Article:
The Gunners Arms, 23 Lawrence Street, LauncestonSummary:
Come along and explore the philosophy of the concept of Civil Disobedience.
Civil Disobedience: Is it morally justifiable?
Some people claim there is an environmental crisis (e.g., a climate emergency)…And some people claim this justifies breaking the law.
- What should we make of this claim?
- Do we have a moral obligation to obey the law?
- Do we have a moral obligation to break the law?
- What is the relation between morality and the law?
- Can breaking the law be morally justifiable?
Henry David Thoreau
“Unjust laws exist: shall we be content to obey them, or shall we endeavour to amend them, and obey them until we have succeeded, or shall we transgress
them at once?”
Thoreau, H. D., (1965)  Walden and Civil Disobedience, New York: Harper & Row. p.258.
What is Civil Disobedience?
“By `civil disobedience' John Rawls means `a public, non-violent, and conscientious act contrary to law usually done with the intent to bring about a change in the policies or laws of the government’.” (Rawls quoted in Carter 1998: 30)
Carter, A. (1998) In Defence of Radical Disobedience Journal of Applied Philosophy, Vol. 15, No. 1, pp. 29-47.
Do we have a moral obligation to obey the law?
There are laws. But do we have a moral duty to uphold them?
Or should society simply rely on punishment as a deterrent?
Some think that there is no obligation to obey the law.
But others think there is an obligation …
Why might there be an obligation to uphold the law?
The existence of civil society provides us with certain benefits…
These benefits are possible due to cooperation, this can be understood in general terms as a social contract, and in more specific terms, in the form of people paying tax in exchange for services provided by society.
Some claim that we should accept the costs as well as the benefits of civil society and one of the costs is obeying the law. Without such cooperation (e.g., paying tax and obeying the law) civil society is undermined.
The Social Contract Tradition
The ‘social contract’ tradition claims that free fully rational individuals choose to relinquish some freedom for other benefits. They decide to co-operatively submit to the rule of law in order to secure other benefits. The social contract tradition pre-supposes that people will respect the contract. If people just obeyed laws they wanted to obey, co-operation would break down.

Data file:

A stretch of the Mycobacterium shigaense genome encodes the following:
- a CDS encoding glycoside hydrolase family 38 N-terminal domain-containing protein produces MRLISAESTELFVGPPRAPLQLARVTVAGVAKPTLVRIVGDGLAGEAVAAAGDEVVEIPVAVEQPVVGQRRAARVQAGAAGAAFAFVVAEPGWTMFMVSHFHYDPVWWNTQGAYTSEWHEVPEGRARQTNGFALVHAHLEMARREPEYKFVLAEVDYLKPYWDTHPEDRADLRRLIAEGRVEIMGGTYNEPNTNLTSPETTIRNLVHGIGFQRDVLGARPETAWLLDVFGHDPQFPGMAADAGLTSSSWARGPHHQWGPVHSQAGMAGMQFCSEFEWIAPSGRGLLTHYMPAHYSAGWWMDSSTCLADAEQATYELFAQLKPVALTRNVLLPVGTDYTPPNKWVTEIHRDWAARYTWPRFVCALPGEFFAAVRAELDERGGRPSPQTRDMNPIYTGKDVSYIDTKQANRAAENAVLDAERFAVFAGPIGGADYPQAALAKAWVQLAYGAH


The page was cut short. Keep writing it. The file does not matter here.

Rawls: a natural duty to uphold the law
“first of all, we have a natural duty not to oppose the establishment of just and efficient institutions (when they do not yet exist) and to uphold and comply with them (when they do exist); and second, assuming that we have knowingly accepted the benefits of these institutions and plan to continue to do so, and that we have encouraged and expected others to do their part, we also have an obligation to do our share when, as the arrangement requires, it comes our turn.”
(Rawls quoted in Carter 1998: 31). Carter, A. (1998) In Defence of Radical Disobedience Journal of Applied Philosophy, Vol. 15, No. 1, pp. 29-47.
Is environmental disobedience unfair?
‘The obligation to obey the law is … supported by a duty of fair play. The benefits of social living are made possible by a reciprocal sharing of the burdens of society, including obedience to law. The rule of law depends on citizens being willing to obey laws they do not like. In short, a functioning democracy requires reciprocal willingness to lose. If environmental activists expect timber companies to obey laws preventing stream-side cutting (for example), then it is prima facie unfair for activists to refuse to obey laws that they oppose.’
Hettinger, N. (2001) Environmental Disobedience, in A Companion to Environmental Philosophy, Oxford: Blackwell, p. 500.
Rawl’s justification for Civil Disobedience
Rawls argues that if a society itself is unjust, then civil disobedience is justified.
Civil versus Environmental Disobedience?
Historical justifications of civil disobedience have focused on issues of justice with respect to existing humans. For example, justice was sought for existing humans based on the interests of existing humans.
But how are we to incorporate the interests of future generations of humans into considerations of justice?
And how are we to incorporate the interests of the non-human world into considerations of justice?
We have focused on justice, but is justice even the correct idea here?